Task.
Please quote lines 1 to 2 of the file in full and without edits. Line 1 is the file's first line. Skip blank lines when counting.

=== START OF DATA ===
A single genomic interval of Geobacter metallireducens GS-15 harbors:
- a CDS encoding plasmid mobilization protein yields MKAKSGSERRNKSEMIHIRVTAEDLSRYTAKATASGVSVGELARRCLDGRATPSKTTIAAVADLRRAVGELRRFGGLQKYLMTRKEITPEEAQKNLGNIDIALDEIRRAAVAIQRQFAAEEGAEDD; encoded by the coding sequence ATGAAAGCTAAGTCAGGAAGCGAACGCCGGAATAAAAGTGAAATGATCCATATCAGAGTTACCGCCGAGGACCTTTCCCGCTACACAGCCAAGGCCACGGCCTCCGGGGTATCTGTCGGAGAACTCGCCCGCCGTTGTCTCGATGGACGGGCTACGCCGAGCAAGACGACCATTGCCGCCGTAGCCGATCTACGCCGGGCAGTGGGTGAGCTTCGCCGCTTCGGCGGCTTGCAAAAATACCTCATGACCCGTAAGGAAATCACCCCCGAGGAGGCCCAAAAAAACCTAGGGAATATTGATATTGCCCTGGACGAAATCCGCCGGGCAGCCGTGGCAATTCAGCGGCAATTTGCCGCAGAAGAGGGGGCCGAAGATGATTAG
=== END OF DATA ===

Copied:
A single genomic interval of Geobacter metallireducens GS-15 harbors:
- a CDS encoding plasmid mobilization protein yields MKAKSGSERRNKSEMIHIRVTAEDLSRYTAKATASGVSVGELARRCLDGRATPSKTTIAAVADLRRAVGELRRFGGLQKYLMTRKEITPEEAQKNLGNIDIALDEIRRAAVAIQRQFAAEEGAEDD; encoded by the coding sequence ATGAAAGCTAAGTCAGGAAGCGAACGCCGGAATAAAAGTGAAATGATCCATATCAGAGTTACCGCCGAGGACCTTTCCCGCTACACAGCCAAGGCCACGGCCTCCGGGGTATCTGTCGGAGAACTCGCCCGCCGTTGTCTCGATGGACGGGCTACGCCGAGCAAGACGACCATTGCCGCCGTAGCCGATCTACGCCGGGCAGTGGGTGAGCTTCGCCGCTTCGGCGGCTTGCAAAAATACCTCATGACCCGTAAGGAAATCACCCCCGAGGAGGCCCAAAAAAACCTAGGGAATATTGATATTGCCCTGGACGAAATCCGCCGGGCAGCCGTGGCAATTCAGCGGCAATTTGCCGCAGAAGAGGGGGCCGAAGATGATTAG